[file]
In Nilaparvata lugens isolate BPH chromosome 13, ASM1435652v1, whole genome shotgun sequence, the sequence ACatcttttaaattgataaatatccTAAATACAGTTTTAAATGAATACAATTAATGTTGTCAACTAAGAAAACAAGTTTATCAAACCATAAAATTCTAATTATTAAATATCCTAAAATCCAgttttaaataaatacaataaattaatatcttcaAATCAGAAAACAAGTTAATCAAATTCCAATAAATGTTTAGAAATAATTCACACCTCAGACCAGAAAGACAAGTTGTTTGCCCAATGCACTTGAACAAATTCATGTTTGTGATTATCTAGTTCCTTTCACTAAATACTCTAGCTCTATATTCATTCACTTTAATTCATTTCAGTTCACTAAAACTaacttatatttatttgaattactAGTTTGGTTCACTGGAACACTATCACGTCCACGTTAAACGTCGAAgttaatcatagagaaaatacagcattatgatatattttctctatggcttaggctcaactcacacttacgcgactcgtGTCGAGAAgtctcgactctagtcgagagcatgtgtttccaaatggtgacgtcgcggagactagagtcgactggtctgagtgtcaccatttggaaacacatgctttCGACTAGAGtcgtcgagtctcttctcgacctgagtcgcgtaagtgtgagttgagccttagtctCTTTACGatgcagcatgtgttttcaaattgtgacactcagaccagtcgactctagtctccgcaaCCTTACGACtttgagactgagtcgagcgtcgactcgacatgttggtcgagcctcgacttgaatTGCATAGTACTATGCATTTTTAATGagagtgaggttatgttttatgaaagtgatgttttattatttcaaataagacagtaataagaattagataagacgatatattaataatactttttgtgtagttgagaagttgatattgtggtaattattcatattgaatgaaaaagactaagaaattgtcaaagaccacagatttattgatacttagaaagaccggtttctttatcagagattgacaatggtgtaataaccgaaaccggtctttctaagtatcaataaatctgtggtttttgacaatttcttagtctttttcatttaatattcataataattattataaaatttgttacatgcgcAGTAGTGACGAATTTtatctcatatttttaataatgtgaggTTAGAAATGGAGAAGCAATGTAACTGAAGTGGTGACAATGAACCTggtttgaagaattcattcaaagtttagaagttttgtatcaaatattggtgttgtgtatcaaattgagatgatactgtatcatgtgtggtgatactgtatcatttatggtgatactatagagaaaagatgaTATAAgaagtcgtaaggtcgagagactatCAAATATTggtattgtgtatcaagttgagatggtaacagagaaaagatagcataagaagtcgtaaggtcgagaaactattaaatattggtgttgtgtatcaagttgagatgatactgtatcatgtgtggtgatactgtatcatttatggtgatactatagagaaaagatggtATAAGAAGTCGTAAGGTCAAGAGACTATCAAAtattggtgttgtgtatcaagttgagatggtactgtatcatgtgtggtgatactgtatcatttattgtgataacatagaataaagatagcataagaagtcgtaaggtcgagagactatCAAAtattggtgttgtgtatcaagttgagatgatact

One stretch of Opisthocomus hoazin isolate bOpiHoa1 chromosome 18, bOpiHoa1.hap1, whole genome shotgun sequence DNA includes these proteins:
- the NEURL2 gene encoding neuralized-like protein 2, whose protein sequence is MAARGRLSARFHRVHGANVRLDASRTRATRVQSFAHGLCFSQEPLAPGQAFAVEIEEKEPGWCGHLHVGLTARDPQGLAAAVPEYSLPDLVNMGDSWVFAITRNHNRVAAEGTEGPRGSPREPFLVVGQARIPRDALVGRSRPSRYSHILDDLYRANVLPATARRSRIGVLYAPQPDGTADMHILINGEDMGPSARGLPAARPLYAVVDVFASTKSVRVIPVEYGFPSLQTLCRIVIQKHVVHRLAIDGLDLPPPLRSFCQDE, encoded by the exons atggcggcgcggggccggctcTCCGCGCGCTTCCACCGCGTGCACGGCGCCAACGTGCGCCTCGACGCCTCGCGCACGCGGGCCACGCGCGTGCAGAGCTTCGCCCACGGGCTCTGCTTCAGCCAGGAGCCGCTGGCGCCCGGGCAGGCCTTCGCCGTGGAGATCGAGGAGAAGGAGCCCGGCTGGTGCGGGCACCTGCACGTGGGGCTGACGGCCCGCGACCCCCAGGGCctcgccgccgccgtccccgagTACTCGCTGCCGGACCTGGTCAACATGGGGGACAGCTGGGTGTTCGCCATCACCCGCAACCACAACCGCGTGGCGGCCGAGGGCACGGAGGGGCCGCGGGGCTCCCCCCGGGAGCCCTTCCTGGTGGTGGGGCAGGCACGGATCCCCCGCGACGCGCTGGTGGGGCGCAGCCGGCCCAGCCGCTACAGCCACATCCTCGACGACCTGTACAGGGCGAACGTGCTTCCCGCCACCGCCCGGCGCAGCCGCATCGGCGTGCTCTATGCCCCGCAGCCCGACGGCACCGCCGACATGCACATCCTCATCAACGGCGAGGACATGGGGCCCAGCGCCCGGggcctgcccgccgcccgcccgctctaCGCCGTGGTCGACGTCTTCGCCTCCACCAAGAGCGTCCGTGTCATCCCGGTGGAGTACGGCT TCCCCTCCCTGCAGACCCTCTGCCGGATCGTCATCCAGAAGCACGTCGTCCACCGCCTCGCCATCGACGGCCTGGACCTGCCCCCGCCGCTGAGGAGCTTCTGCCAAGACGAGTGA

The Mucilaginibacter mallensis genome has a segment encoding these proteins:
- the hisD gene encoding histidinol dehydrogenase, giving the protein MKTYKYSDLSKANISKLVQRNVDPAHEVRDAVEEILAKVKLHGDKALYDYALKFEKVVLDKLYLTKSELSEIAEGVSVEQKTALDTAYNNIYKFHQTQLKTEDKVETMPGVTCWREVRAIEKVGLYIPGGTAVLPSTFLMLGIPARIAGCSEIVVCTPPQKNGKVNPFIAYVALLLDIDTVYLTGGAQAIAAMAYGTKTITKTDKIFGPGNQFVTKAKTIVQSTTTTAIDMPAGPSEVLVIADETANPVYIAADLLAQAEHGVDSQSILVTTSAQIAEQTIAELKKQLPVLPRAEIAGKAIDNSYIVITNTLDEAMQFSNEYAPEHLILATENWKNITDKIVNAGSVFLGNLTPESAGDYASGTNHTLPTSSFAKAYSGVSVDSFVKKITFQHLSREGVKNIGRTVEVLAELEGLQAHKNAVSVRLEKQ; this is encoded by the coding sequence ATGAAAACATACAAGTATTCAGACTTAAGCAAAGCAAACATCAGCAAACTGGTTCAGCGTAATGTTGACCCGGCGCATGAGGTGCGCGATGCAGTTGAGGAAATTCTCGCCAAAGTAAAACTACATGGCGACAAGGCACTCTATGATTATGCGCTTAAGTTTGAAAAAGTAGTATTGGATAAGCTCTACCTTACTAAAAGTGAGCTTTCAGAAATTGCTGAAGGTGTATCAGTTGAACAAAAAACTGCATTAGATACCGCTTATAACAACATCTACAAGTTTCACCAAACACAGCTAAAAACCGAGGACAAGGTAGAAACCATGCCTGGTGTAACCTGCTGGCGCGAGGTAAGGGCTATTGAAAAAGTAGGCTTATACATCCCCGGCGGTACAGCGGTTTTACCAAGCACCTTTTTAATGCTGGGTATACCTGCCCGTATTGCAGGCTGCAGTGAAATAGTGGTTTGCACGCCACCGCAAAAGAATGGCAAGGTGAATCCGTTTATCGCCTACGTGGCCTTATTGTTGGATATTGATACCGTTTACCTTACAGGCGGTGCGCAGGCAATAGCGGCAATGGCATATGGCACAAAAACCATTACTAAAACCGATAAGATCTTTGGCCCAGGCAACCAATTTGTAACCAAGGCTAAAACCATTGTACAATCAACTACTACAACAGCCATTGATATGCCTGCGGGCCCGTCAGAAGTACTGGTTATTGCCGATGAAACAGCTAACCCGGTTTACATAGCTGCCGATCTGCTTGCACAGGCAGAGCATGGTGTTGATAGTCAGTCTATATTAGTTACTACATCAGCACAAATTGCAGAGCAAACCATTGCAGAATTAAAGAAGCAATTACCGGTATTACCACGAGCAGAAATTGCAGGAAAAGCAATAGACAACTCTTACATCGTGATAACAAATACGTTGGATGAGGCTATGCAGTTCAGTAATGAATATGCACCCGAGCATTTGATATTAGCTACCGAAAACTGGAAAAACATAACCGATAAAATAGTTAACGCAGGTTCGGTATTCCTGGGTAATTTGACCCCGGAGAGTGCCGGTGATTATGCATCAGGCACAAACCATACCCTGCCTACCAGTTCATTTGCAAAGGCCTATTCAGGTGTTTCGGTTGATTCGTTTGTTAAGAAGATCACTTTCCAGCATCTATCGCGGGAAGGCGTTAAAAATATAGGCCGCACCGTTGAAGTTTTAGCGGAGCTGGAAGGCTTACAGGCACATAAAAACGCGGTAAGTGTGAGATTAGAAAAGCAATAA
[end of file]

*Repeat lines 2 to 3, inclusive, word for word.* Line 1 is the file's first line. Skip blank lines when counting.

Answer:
One stretch of Opisthocomus hoazin isolate bOpiHoa1 chromosome 18, bOpiHoa1.hap1, whole genome shotgun sequence DNA includes these proteins:
- the NEURL2 gene encoding neuralized-like protein 2, whose protein sequence is MAARGRLSARFHRVHGANVRLDASRTRATRVQSFAHGLCFSQEPLAPGQAFAVEIEEKEPGWCGHLHVGLTARDPQGLAAAVPEYSLPDLVNMGDSWVFAITRNHNRVAAEGTEGPRGSPREPFLVVGQARIPRDALVGRSRPSRYSHILDDLYRANVLPATARRSRIGVLYAPQPDGTADMHILINGEDMGPSARGLPAARPLYAVVDVFASTKSVRVIPVEYGFPSLQTLCRIVIQKHVVHRLAIDGLDLPPPLRSFCQDE, encoded by the exons atggcggcgcggggccggctcTCCGCGCGCTTCCACCGCGTGCACGGCGCCAACGTGCGCCTCGACGCCTCGCGCACGCGGGCCACGCGCGTGCAGAGCTTCGCCCACGGGCTCTGCTTCAGCCAGGAGCCGCTGGCGCCCGGGCAGGCCTTCGCCGTGGAGATCGAGGAGAAGGAGCCCGGCTGGTGCGGGCACCTGCACGTGGGGCTGACGGCCCGCGACCCCCAGGGCctcgccgccgccgtccccgagTACTCGCTGCCGGACCTGGTCAACATGGGGGACAGCTGGGTGTTCGCCATCACCCGCAACCACAACCGCGTGGCGGCCGAGGGCACGGAGGGGCCGCGGGGCTCCCCCCGGGAGCCCTTCCTGGTGGTGGGGCAGGCACGGATCCCCCGCGACGCGCTGGTGGGGCGCAGCCGGCCCAGCCGCTACAGCCACATCCTCGACGACCTGTACAGGGCGAACGTGCTTCCCGCCACCGCCCGGCGCAGCCGCATCGGCGTGCTCTATGCCCCGCAGCCCGACGGCACCGCCGACATGCACATCCTCATCAACGGCGAGGACATGGGGCCCAGCGCCCGGggcctgcccgccgcccgcccgctctaCGCCGTGGTCGACGTCTTCGCCTCCACCAAGAGCGTCCGTGTCATCCCGGTGGAGTACGGCT TCCCCTCCCTGCAGACCCTCTGCCGGATCGTCATCCAGAAGCACGTCGTCCACCGCCTCGCCATCGACGGCCTGGACCTGCCCCCGCCGCTGAGGAGCTTCTGCCAAGACGAGTGA